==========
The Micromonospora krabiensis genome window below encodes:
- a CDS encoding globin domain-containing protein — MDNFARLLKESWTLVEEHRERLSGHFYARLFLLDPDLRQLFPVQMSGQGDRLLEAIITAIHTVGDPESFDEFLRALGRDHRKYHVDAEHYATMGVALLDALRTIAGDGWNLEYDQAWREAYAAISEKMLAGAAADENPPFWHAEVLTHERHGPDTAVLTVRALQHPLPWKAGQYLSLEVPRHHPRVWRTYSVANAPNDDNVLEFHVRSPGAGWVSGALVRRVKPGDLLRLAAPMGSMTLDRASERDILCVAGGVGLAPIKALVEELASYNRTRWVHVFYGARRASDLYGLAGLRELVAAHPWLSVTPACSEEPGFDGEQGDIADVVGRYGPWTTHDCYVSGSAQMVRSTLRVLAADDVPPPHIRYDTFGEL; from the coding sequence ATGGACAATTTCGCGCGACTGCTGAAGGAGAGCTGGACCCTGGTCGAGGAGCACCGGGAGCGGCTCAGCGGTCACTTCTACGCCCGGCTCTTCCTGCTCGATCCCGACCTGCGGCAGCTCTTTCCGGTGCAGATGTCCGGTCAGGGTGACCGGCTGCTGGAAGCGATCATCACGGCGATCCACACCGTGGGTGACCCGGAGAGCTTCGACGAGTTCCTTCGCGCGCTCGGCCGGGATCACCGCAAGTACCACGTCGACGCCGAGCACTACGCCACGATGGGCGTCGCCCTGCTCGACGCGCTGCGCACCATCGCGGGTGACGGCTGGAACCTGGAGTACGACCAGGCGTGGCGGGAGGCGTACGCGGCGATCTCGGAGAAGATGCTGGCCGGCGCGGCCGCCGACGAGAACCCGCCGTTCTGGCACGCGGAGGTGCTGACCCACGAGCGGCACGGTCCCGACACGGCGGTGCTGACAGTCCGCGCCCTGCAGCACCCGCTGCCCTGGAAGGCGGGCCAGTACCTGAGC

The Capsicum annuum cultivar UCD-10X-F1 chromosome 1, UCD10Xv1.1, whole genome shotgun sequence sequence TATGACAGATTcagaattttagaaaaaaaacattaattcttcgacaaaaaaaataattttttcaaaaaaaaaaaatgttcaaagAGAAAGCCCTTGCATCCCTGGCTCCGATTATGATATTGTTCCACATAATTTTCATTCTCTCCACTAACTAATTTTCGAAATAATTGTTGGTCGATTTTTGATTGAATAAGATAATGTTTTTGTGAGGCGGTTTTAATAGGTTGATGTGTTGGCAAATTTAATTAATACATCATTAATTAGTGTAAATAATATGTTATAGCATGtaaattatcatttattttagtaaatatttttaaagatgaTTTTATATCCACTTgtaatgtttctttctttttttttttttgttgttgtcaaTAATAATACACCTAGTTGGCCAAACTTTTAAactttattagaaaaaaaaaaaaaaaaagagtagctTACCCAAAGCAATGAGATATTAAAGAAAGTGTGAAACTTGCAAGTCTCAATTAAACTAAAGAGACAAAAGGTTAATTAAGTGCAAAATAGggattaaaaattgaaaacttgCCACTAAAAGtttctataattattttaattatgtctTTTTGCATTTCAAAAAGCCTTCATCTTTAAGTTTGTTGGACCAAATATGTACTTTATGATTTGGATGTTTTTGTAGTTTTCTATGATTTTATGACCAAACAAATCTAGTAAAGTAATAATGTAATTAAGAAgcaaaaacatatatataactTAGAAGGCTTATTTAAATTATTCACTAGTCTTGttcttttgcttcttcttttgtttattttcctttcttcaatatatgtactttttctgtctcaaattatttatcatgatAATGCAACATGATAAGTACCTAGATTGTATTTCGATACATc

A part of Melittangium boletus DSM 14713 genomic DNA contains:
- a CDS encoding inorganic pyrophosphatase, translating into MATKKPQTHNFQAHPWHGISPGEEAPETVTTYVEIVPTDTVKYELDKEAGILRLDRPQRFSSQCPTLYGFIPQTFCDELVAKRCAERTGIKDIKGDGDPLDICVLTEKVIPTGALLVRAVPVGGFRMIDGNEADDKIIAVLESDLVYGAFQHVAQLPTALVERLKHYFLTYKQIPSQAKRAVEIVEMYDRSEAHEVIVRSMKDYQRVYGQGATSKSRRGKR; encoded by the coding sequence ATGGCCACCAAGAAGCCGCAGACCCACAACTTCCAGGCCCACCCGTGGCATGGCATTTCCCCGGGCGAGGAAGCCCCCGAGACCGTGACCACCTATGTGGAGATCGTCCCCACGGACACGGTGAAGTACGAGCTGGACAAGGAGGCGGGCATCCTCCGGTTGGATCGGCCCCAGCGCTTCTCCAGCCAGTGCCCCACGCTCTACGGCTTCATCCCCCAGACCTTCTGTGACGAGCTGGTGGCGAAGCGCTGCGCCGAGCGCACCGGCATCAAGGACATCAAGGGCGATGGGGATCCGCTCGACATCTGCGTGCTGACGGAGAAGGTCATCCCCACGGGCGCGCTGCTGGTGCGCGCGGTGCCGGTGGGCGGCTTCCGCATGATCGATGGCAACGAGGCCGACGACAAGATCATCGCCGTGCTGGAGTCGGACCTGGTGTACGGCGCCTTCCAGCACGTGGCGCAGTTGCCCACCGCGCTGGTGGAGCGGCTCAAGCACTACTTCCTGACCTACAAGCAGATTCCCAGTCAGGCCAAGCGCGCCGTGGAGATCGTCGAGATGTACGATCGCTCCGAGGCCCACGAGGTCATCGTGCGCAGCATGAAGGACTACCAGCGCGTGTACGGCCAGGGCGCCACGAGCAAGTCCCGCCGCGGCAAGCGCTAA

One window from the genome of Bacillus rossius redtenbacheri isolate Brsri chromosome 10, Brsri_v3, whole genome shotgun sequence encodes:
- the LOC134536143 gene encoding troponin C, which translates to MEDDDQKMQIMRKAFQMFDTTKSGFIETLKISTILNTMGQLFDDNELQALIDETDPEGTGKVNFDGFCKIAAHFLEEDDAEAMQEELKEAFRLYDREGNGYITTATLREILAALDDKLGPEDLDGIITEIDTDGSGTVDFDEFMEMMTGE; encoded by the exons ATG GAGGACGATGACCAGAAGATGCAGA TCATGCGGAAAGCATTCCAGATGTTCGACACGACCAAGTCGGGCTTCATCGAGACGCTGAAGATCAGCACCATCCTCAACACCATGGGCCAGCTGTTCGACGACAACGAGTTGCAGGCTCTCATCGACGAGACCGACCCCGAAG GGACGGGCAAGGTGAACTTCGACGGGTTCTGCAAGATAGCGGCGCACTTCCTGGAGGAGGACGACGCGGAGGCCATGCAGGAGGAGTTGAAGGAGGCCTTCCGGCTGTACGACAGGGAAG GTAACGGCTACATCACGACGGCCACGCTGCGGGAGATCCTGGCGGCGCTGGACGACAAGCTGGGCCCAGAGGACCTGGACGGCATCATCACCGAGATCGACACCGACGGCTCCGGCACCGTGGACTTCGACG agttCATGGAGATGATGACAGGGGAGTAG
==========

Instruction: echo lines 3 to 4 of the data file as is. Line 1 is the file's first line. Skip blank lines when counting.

The Capsicum annuum cultivar UCD-10X-F1 chromosome 1, UCD10Xv1.1, whole genome shotgun sequence sequence TATGACAGATTcagaattttagaaaaaaaacattaattcttcgacaaaaaaaataattttttcaaaaaaaaaaaatgttcaaagAGAAAGCCCTTGCATCCCTGGCTCCGATTATGATATTGTTCCACATAATTTTCATTCTCTCCACTAACTAATTTTCGAAATAATTGTTGGTCGATTTTTGATTGAATAAGATAATGTTTTTGTGAGGCGGTTTTAATAGGTTGATGTGTTGGCAAATTTAATTAATACATCATTAATTAGTGTAAATAATATGTTATAGCATGtaaattatcatttattttagtaaatatttttaaagatgaTTTTATATCCACTTgtaatgtttctttctttttttttttttgttgttgtcaaTAATAATACACCTAGTTGGCCAAACTTTTAAactttattagaaaaaaaaaaaaaaaaagagtagctTACCCAAAGCAATGAGATATTAAAGAAAGTGTGAAACTTGCAAGTCTCAATTAAACTAAAGAGACAAAAGGTTAATTAAGTGCAAAATAGggattaaaaattgaaaacttgCCACTAAAAGtttctataattattttaattatgtctTTTTGCATTTCAAAAAGCCTTCATCTTTAAGTTTGTTGGACCAAATATGTACTTTATGATTTGGATGTTTTTGTAGTTTTCTATGATTTTATGACCAAACAAATCTAGTAAAGTAATAATGTAATTAAGAAgcaaaaacatatatataactTAGAAGGCTTATTTAAATTATTCACTAGTCTTGttcttttgcttcttcttttgtttattttcctttcttcaatatatgtactttttctgtctcaaattatttatcatgatAATGCAACATGATAAGTACCTAGATTGTATTTCGATACATc

A part of Melittangium boletus DSM 14713 genomic DNA contains: